The Economist: Farmers Have Stayed Ahead of Climate Change so far; with Help (including from CGIAR) They may Continue to

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The Economist spotlights work enabling farmers to adapt to climate change in its pre-COP27 report

Identifying climate change as “The Challenge of the Age”, The Economist says that agtech – and CGIAR – are helping farmers in the global South adapt to climate change.

In “A lot can be done to adapt farming to near-term climate change”, the newspaper cites Sonja Vermeulen, CGIAR Managing Director, Genetic Innovation, on drought-, pest-, salt- and flood-resistant varieties of crops that “would massively improve yields for poor farmers if more widely disseminated, while insulating them against the worst ravages of climate change”.

“More than 2 million African farmers are already using drought-resistant strains and harvesting roughly a third more maize as a result,” it says.

Simple types of assistance to farmers work best when combined, Giriraj Amarnath, Research Group Leader, Water Risk to Development and Resilience, and Principal Researcher, Disaster Risk Management and Climate Resilience at IWMI, tells the newspaper.

He points to a project in Sri Lanka in which farmers were given drought-resistant seeds, access to weather forecasts and advice via their mobile phones and sold simple insurance policies against drought.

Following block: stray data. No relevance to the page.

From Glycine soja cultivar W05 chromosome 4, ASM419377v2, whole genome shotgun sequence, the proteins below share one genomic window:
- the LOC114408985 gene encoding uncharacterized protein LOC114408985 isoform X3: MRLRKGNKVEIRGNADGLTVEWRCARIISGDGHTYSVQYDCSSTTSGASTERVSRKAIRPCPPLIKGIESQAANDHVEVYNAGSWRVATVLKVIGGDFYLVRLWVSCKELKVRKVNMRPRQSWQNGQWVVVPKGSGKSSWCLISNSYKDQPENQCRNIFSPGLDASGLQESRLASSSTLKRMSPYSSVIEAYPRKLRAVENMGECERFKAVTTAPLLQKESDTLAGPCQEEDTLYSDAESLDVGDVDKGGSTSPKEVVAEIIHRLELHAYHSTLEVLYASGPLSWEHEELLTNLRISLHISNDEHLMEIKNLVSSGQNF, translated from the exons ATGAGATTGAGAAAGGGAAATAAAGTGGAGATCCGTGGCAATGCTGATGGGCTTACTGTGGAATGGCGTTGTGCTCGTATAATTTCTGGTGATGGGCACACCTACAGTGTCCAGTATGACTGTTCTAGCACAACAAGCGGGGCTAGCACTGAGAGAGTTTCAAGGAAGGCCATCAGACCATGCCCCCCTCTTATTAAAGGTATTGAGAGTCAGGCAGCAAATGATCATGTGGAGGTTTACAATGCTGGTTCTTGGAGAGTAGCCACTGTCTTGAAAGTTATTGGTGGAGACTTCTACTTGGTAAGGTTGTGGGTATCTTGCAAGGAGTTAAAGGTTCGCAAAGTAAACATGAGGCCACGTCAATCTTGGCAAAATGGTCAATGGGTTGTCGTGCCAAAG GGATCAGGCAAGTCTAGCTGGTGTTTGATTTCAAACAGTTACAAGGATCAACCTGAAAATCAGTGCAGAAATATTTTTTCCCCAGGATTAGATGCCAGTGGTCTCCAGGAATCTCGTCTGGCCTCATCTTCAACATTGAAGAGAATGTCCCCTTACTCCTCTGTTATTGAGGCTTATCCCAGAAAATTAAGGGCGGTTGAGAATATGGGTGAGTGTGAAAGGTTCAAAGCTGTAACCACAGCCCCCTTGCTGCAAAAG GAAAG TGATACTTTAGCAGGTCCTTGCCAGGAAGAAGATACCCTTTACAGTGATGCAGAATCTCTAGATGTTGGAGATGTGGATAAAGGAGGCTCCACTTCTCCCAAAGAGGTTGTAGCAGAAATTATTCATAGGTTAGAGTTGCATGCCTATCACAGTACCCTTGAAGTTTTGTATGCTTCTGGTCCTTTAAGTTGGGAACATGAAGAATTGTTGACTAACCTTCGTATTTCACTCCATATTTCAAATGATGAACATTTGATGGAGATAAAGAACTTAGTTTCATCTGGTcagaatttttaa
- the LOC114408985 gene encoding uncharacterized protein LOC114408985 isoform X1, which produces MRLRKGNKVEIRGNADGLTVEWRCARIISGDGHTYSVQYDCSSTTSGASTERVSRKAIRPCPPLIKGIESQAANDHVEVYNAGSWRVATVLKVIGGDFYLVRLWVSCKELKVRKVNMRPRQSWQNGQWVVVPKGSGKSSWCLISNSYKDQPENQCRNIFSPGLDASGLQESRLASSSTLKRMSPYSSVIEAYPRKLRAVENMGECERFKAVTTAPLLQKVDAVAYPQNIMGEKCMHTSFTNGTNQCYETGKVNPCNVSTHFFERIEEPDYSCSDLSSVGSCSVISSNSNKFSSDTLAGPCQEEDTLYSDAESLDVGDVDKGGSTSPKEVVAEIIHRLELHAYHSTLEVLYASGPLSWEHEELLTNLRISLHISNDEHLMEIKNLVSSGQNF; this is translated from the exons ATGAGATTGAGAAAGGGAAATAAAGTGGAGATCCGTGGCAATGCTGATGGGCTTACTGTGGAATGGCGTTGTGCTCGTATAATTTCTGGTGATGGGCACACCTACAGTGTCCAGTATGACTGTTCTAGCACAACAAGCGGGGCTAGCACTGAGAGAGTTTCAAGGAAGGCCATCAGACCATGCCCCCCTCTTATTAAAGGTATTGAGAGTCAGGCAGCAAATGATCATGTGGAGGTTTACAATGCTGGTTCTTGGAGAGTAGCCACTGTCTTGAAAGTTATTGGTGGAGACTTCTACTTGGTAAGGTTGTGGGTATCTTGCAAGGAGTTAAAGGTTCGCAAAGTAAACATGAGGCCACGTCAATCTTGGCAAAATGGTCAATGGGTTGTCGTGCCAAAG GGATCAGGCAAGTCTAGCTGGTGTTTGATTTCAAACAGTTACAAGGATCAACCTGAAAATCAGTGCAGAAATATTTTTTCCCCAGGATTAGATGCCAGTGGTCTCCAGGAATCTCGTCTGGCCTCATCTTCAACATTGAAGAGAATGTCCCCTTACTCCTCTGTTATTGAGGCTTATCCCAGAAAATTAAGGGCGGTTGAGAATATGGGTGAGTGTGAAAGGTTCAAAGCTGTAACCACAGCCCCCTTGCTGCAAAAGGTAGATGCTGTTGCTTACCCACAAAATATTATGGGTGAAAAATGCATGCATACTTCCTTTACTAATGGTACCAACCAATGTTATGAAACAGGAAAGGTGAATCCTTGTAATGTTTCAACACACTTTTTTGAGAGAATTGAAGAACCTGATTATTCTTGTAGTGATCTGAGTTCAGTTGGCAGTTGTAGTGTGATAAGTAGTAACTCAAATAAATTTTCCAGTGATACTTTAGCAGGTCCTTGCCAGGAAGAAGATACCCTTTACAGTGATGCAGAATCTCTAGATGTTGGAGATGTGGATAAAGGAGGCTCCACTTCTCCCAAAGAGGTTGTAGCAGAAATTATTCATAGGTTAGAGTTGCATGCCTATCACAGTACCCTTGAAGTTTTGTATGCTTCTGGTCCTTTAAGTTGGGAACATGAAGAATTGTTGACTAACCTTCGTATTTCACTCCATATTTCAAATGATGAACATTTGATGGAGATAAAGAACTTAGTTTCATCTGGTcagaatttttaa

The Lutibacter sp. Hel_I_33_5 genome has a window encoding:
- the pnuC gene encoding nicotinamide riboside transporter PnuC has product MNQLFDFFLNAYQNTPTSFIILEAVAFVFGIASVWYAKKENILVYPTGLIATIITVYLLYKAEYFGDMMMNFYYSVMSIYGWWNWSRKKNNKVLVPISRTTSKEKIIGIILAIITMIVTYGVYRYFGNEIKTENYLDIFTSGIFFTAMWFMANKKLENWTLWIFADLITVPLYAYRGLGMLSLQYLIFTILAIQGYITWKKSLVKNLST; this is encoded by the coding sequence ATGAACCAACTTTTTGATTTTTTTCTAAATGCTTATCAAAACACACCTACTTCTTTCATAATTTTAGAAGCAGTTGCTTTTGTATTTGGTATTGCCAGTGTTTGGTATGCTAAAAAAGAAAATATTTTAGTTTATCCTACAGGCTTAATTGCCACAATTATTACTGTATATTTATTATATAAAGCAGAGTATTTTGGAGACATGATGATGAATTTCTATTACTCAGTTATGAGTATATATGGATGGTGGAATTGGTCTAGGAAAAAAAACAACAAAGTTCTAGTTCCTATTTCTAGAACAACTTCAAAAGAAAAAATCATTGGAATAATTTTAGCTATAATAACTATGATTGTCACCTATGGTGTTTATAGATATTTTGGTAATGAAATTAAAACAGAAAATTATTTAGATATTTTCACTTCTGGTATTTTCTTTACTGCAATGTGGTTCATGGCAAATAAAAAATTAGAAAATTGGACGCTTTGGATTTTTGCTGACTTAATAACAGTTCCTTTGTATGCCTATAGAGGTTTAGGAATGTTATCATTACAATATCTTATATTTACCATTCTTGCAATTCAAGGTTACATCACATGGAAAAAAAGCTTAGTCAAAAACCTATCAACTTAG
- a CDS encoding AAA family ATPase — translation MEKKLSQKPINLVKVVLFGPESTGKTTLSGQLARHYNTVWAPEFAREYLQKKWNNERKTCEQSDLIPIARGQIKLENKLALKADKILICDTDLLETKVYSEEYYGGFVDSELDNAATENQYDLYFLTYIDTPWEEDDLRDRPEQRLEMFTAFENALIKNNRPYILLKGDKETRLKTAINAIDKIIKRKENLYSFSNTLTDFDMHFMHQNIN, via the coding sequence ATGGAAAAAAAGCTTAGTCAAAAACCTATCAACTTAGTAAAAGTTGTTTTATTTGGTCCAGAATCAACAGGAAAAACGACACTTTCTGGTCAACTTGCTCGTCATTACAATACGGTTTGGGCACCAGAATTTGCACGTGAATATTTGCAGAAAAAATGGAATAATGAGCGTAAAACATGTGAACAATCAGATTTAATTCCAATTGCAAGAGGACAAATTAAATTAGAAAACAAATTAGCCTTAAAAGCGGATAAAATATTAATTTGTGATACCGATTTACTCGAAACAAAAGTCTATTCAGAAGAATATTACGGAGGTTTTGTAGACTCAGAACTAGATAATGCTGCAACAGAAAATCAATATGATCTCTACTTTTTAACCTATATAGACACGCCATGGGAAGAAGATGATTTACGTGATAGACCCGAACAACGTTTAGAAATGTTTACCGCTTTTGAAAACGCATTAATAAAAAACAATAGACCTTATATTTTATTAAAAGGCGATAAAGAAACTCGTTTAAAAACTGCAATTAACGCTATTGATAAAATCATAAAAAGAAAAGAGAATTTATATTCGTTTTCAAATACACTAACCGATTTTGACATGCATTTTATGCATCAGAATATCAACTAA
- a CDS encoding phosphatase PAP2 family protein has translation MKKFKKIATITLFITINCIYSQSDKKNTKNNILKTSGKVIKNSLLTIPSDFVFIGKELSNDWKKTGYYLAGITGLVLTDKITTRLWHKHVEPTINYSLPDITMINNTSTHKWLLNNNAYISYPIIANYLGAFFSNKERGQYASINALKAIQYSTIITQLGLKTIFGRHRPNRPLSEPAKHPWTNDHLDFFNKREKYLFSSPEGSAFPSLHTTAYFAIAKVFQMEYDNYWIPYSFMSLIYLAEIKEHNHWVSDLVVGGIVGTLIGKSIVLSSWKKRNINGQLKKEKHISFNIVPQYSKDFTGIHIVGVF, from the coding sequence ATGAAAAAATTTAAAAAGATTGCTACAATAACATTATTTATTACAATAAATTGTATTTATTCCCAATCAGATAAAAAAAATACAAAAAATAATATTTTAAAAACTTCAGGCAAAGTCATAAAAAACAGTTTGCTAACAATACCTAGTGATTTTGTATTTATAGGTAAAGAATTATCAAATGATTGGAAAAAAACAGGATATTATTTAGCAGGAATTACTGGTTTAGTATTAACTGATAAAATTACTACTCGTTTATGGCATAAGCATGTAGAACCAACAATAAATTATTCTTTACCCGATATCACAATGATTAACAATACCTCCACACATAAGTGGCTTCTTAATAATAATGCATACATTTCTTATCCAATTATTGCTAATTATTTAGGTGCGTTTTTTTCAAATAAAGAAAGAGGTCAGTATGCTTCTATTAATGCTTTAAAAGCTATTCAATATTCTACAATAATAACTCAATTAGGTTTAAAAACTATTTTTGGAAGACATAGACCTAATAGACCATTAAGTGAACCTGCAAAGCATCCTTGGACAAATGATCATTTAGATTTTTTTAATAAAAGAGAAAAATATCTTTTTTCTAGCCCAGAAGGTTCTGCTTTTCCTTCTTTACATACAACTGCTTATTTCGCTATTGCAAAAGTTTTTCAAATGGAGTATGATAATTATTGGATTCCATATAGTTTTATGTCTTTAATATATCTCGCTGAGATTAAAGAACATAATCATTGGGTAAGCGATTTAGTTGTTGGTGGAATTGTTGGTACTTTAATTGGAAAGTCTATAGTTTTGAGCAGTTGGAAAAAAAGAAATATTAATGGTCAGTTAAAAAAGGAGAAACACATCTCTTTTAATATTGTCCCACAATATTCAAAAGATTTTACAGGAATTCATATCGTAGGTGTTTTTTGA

“Measures like these are not just cheap, they would pay for themselves if universally adopted, by avoiding the expense of importing staples and delivering food aid.”

In “Small climate projects cannot take the place of all large ones”, the newspaper cites Vidhisha SamarasekaraStrategic Program Director, Water Climate Change and Resilience at IWMI, on the best way to protect people from flooding with “routine maintenance and planning coupled with detailed mapping which locates the most flood-prone spots”.

    The complete series by The Economist is available here.

    Header photo by C. de Bode/CGIAR.

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